India to WTO: Review, relook continuation of moratorium on customs duties on e-commerce trade


PTI | Geneva | Updated: 15-06-2022 21:47 IST | Created: 15-06-2022 21:47 IST
India to WTO: Review, relook continuation of moratorium on customs duties on e-commerce trade
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India on Wednesday called upon the WTO members to review and relook the continuation of the moratorium on customs duties on e-commerce trade as the issue now has huge implications for the economy of developing countries.

Addressing the thematic session on e-commerce work programme and moratorium at the 12th ministerial conference (MC 12) of the World Trade Organisation (WTO), commerce and industry minister Piyush Goyal said that increasing participation of the developing countries in trade in electronic transmission continues to be a challenge due to the huge digital divide that exists between the developed and the developing countries.

As per estimates, 86 out of 95 developing countries are net importers of digital products and only five big tech giant companies are controlling the market.

They make super profits, have high market capitalisation, and do not allow new entrants in this space due to their financial clout and influence.

The minister said that while small exporters of physical products like textiles, handloom, clothing, footwear, mainly based in the developing countries, are facing both domestic taxes as well as customs duties, the big digital exporters are being exempted from custom duties due to the moratorium.

According to another estimate, 40 per cent of cross-border physical global trade will be replaced by 3D printing by 2040.

''This will actually jeopardise domestic manufacturing capacities which will be subjected to regular tariffs, which would actually become totally uncompetitive. I think this moratorium which has been continuing for 24 years needs to be reviewed, relooked at,'' Goyal said.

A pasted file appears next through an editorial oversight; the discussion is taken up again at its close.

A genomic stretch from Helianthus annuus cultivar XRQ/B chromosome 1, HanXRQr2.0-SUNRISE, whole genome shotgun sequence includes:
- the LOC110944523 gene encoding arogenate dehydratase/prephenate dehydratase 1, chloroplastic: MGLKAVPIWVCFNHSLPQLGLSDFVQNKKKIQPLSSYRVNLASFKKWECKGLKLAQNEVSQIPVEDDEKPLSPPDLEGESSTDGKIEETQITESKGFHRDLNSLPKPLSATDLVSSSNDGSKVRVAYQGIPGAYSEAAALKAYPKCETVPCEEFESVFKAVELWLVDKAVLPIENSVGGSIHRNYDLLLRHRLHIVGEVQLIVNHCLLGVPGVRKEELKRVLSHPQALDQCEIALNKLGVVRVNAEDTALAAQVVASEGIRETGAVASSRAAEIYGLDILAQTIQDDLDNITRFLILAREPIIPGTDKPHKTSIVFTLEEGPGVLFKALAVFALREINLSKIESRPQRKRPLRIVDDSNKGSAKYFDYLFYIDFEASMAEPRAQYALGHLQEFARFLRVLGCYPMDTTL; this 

It is reported that during 2017-2020, developing countries have lost potential tariff revenue of possibly upward of USD 50 billion only on import of 49 digital products, he said, adding, in fact, 95 per cent of this revenue tariff loss is borne by the developing countries.

''Is it fair that the cost of the moratorium is almost completely borne by the developing countries for extending duty free quota, quota free market access, largely for a very few players. Can we justify this wealth accumulated by big tech at the cost of the ability of the emerging markets to generate resources, to meet the basic needs of their large population?'' the minister asked.

By 2025, this revenue loss is estimated to be USD 30 billion every year.

India has argued on many occasions that instead of perpetuating the dominant position of a few digital monopolies through creating or maintaining rules for global e-commerce, developing countries first need to focus on improving domestic physical and digital infrastructure, creating supportive policy and regulatory framework and developing our own digital capabilities.

The WTO members had agreed not to impose customs duties on electronic transmissions since 1998 and the moratorium has been periodically extended at successive WTO's ministerial conferences -- the highest decision-making body of the 164-member organisation.

(This story has not been edited by Devdiscourse staff and is auto-generated from a syndicated feed.)

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